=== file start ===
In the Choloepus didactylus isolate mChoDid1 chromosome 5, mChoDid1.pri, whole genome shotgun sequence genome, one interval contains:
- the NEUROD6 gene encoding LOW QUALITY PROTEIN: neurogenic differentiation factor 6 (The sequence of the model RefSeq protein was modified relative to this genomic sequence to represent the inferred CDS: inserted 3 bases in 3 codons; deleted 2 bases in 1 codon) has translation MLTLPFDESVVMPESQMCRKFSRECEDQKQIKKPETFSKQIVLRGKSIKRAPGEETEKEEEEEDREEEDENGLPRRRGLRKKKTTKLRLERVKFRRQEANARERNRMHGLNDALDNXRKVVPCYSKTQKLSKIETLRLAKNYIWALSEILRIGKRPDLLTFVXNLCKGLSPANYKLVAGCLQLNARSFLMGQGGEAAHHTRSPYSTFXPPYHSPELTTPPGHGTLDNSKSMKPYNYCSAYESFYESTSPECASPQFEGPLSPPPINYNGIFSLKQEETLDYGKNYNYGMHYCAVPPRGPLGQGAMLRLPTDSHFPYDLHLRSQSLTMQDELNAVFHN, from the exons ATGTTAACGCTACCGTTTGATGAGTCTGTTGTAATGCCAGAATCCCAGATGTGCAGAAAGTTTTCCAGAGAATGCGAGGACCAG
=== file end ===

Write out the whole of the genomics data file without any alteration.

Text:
In the Choloepus didactylus isolate mChoDid1 chromosome 5, mChoDid1.pri, whole genome shotgun sequence genome, one interval contains:
- the NEUROD6 gene encoding LOW QUALITY PROTEIN: neurogenic differentiation factor 6 (The sequence of the model RefSeq protein was modified relative to this genomic sequence to represent the inferred CDS: inserted 3 bases in 3 codons; deleted 2 bases in 1 codon) has translation MLTLPFDESVVMPESQMCRKFSRECEDQKQIKKPETFSKQIVLRGKSIKRAPGEETEKEEEEEDREEEDENGLPRRRGLRKKKTTKLRLERVKFRRQEANARERNRMHGLNDALDNXRKVVPCYSKTQKLSKIETLRLAKNYIWALSEILRIGKRPDLLTFVXNLCKGLSPANYKLVAGCLQLNARSFLMGQGGEAAHHTRSPYSTFXPPYHSPELTTPPGHGTLDNSKSMKPYNYCSAYESFYESTSPECASPQFEGPLSPPPINYNGIFSLKQEETLDYGKNYNYGMHYCAVPPRGPLGQGAMLRLPTDSHFPYDLHLRSQSLTMQDELNAVFHN, from the exons ATGTTAACGCTACCGTTTGATGAGTCTGTTGTAATGCCAGAATCCCAGATGTGCAGAAAGTTTTCCAGAGAATGCGAGGACCAG